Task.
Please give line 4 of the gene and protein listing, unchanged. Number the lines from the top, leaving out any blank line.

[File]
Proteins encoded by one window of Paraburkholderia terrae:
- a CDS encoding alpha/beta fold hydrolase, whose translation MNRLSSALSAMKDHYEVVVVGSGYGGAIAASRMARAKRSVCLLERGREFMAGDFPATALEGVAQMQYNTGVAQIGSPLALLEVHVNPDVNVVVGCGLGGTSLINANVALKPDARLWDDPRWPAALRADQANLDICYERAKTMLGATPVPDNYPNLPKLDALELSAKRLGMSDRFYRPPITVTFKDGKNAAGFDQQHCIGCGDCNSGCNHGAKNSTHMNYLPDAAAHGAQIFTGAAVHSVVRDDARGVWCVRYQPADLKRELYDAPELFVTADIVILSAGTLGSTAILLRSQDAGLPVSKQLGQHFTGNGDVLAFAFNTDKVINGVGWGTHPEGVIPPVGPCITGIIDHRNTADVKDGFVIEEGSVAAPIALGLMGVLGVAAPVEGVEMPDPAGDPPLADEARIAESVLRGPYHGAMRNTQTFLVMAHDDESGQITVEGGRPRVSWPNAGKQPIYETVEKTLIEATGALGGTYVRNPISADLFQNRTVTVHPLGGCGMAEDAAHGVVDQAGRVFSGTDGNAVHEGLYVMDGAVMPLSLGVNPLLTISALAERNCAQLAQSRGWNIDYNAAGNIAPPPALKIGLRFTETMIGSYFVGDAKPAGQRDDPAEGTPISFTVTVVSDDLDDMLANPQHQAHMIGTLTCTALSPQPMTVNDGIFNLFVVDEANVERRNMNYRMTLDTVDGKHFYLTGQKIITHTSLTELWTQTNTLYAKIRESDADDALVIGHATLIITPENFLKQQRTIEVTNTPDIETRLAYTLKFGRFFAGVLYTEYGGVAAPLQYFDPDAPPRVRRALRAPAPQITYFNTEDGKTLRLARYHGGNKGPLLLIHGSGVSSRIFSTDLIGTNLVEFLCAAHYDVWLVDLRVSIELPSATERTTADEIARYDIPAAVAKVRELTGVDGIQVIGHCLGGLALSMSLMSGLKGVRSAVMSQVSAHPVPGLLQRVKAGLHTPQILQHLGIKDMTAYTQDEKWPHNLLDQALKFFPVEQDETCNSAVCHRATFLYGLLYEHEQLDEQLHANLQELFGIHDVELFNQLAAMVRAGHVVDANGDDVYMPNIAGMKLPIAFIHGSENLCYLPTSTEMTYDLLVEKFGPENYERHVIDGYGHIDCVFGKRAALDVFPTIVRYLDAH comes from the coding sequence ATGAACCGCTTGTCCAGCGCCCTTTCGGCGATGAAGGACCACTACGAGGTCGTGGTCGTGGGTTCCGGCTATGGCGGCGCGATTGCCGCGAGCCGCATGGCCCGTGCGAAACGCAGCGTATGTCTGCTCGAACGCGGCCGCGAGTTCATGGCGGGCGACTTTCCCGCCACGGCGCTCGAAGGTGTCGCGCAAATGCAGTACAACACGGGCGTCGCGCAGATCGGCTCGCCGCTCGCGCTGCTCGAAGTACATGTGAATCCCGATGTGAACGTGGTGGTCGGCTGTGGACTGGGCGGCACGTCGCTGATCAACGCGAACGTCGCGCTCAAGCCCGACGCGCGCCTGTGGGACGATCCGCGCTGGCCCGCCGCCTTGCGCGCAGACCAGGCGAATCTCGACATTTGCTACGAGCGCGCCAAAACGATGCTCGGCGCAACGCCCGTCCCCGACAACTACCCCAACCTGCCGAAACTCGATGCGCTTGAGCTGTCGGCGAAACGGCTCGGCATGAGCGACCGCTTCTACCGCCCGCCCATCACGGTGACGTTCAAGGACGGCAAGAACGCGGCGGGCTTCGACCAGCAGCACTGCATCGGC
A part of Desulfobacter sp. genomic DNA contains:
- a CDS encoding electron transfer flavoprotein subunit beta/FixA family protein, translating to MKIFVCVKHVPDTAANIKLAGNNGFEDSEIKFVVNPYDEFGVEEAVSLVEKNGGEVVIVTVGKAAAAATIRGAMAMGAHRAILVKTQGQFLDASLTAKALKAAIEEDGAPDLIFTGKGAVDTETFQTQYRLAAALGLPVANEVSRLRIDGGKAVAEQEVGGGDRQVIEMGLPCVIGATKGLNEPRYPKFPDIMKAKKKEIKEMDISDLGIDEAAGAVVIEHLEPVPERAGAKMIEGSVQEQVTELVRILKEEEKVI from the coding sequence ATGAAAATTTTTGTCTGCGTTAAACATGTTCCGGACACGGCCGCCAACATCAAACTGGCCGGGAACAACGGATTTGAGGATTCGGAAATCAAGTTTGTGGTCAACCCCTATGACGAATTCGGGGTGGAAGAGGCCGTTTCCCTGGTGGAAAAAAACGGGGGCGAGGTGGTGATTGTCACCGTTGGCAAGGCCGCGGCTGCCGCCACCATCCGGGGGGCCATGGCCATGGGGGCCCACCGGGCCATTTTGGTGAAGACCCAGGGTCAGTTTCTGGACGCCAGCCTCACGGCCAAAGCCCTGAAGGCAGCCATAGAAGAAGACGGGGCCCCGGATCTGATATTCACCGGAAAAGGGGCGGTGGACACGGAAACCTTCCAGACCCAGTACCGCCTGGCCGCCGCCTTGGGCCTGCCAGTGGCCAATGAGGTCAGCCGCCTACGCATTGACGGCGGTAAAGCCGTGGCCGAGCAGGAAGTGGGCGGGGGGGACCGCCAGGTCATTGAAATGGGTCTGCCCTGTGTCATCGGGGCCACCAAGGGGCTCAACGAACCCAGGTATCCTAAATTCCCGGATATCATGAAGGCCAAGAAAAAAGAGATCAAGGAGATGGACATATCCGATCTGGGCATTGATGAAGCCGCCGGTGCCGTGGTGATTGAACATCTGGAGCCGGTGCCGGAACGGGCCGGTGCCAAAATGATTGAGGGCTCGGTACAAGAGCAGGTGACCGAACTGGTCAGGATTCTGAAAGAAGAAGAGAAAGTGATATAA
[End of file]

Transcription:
- a CDS encoding electron transfer flavoprotein subunit beta/FixA family protein, translating to MKIFVCVKHVPDTAANIKLAGNNGFEDSEIKFVVNPYDEFGVEEAVSLVEKNGGEVVIVTVGKAAAAATIRGAMAMGAHRAILVKTQGQFLDASLTAKALKAAIEEDGAPDLIFTGKGAVDTETFQTQYRLAAALGLPVANEVSRLRIDGGKAVAEQEVGGGDRQVIEMGLPCVIGATKGLNEPRYPKFPDIMKAKKKEIKEMDISDLGIDEAAGAVVIEHLEPVPERAGAKMIEGSVQEQVTELVRILKEEEKVI from the coding sequence ATGAAAATTTTTGTCTGCGTTAAACATGTTCCGGACACGGCCGCCAACATCAAACTGGCCGGGAACAACGGATTTGAGGATTCGGAAATCAAGTTTGTGGTCAACCCCTATGACGAATTCGGGGTGGAAGAGGCCGTTTCCCTGGTGGAAAAAAACGGGGGCGAGGTGGTGATTGTCACCGTTGGCAAGGCCGCGGCTGCCGCCACCATCCGGGGGGCCATGGCCATGGGGGCCCACCGGGCCATTTTGGTGAAGACCCAGGGTCAGTTTCTGGACGCCAGCCTCACGGCCAAAGCCCTGAAGGCAGCCATAGAAGAAGACGGGGCCCCGGATCTGATATTCACCGGAAAAGGGGCGGTGGACACGGAAACCTTCCAGACCCAGTACCGCCTGGCCGCCGCCTTGGGCCTGCCAGTGGCCAATGAGGTCAGCCGCCTACGCATTGACGGCGGTAAAGCCGTGGCCGAGCAGGAAGTGGGCGGGGGGGACCGCCAGGTCATTGAAATGGGTCTGCCCTGTGTCATCGGGGCCACCAAGGGGCTCAACGAACCCAGGTATCCTAAATTCCCGGATATCATGAAGGCCAAGAAAAAAGAGATCAAGGAGATGGACATATCCGATCTGGGCATTGATGAAGCCGCCGGTGCCGTGGTGATTGAACATCTGGAGCCGGTGCCGGAACGGGCCGGTGCCAAAATGATTGAGGGCTCGGTACAAGAGCAGGTGACCGAACTGGTCAGGATTCTGAAAGAAGAAGAGAAAGTGATATAA